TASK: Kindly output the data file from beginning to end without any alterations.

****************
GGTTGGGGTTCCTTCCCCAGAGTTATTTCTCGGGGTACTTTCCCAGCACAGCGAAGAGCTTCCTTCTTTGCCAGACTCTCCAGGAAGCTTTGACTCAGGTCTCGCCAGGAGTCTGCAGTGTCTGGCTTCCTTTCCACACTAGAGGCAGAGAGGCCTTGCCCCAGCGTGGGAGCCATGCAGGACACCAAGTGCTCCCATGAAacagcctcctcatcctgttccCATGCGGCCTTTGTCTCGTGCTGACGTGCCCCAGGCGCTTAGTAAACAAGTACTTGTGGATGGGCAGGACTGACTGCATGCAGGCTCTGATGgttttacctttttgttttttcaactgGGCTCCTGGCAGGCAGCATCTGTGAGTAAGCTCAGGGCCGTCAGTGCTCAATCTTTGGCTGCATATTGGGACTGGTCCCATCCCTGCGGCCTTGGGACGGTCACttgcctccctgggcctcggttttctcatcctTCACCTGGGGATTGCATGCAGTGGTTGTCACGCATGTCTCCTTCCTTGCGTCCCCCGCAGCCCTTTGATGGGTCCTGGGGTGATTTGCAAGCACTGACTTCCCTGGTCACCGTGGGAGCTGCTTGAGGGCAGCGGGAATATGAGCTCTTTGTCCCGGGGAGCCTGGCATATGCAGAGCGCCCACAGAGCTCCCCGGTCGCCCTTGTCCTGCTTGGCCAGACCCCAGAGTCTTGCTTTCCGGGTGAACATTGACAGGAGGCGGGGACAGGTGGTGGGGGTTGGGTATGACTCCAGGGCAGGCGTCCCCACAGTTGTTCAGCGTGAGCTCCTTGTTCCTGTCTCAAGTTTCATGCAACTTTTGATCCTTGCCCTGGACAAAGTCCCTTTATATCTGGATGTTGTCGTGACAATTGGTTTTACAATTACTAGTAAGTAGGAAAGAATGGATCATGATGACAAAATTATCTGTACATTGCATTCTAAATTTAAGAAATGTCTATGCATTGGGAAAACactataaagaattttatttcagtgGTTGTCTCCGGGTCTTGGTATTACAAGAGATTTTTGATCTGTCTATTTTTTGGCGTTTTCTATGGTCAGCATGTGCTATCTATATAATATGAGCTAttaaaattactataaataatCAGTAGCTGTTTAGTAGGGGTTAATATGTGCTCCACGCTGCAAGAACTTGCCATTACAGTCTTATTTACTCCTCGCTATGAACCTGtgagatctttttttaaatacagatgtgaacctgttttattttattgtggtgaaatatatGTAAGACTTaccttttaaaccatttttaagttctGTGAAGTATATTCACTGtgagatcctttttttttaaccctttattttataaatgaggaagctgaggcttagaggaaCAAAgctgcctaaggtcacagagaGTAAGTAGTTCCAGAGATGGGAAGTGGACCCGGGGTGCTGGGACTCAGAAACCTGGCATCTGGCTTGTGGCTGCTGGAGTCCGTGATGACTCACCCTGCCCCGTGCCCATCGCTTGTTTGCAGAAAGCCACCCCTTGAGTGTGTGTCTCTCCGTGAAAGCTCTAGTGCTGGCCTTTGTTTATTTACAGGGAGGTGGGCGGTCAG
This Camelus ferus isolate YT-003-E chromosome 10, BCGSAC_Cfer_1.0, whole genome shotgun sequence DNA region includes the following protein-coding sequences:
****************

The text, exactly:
GGTTGGGGTTCCTTCCCCAGAGTTATTTCTCGGGGTACTTTCCCAGCACAGCGAAGAGCTTCCTTCTTTGCCAGACTCTCCAGGAAGCTTTGACTCAGGTCTCGCCAGGAGTCTGCAGTGTCTGGCTTCCTTTCCACACTAGAGGCAGAGAGGCCTTGCCCCAGCGTGGGAGCCATGCAGGACACCAAGTGCTCCCATGAAacagcctcctcatcctgttccCATGCGGCCTTTGTCTCGTGCTGACGTGCCCCAGGCGCTTAGTAAACAAGTACTTGTGGATGGGCAGGACTGACTGCATGCAGGCTCTGATGgttttacctttttgttttttcaactgGGCTCCTGGCAGGCAGCATCTGTGAGTAAGCTCAGGGCCGTCAGTGCTCAATCTTTGGCTGCATATTGGGACTGGTCCCATCCCTGCGGCCTTGGGACGGTCACttgcctccctgggcctcggttttctcatcctTCACCTGGGGATTGCATGCAGTGGTTGTCACGCATGTCTCCTTCCTTGCGTCCCCCGCAGCCCTTTGATGGGTCCTGGGGTGATTTGCAAGCACTGACTTCCCTGGTCACCGTGGGAGCTGCTTGAGGGCAGCGGGAATATGAGCTCTTTGTCCCGGGGAGCCTGGCATATGCAGAGCGCCCACAGAGCTCCCCGGTCGCCCTTGTCCTGCTTGGCCAGACCCCAGAGTCTTGCTTTCCGGGTGAACATTGACAGGAGGCGGGGACAGGTGGTGGGGGTTGGGTATGACTCCAGGGCAGGCGTCCCCACAGTTGTTCAGCGTGAGCTCCTTGTTCCTGTCTCAAGTTTCATGCAACTTTTGATCCTTGCCCTGGACAAAGTCCCTTTATATCTGGATGTTGTCGTGACAATTGGTTTTACAATTACTAGTAAGTAGGAAAGAATGGATCATGATGACAAAATTATCTGTACATTGCATTCTAAATTTAAGAAATGTCTATGCATTGGGAAAACactataaagaattttatttcagtgGTTGTCTCCGGGTCTTGGTATTACAAGAGATTTTTGATCTGTCTATTTTTTGGCGTTTTCTATGGTCAGCATGTGCTATCTATATAATATGAGCTAttaaaattactataaataatCAGTAGCTGTTTAGTAGGGGTTAATATGTGCTCCACGCTGCAAGAACTTGCCATTACAGTCTTATTTACTCCTCGCTATGAACCTGtgagatctttttttaaatacagatgtgaacctgttttattttattgtggtgaaatatatGTAAGACTTaccttttaaaccatttttaagttctGTGAAGTATATTCACTGtgagatcctttttttttaaccctttattttataaatgaggaagctgaggcttagaggaaCAAAgctgcctaaggtcacagagaGTAAGTAGTTCCAGAGATGGGAAGTGGACCCGGGGTGCTGGGACTCAGAAACCTGGCATCTGGCTTGTGGCTGCTGGAGTCCGTGATGACTCACCCTGCCCCGTGCCCATCGCTTGTTTGCAGAAAGCCACCCCTTGAGTGTGTGTCTCTCCGTGAAAGCTCTAGTGCTGGCCTTTGTTTATTTACAGGGAGGTGGGCGGTCAG
This Camelus ferus isolate YT-003-E chromosome 10, BCGSAC_Cfer_1.0, whole genome shotgun sequence DNA region includes the following protein-coding sequences: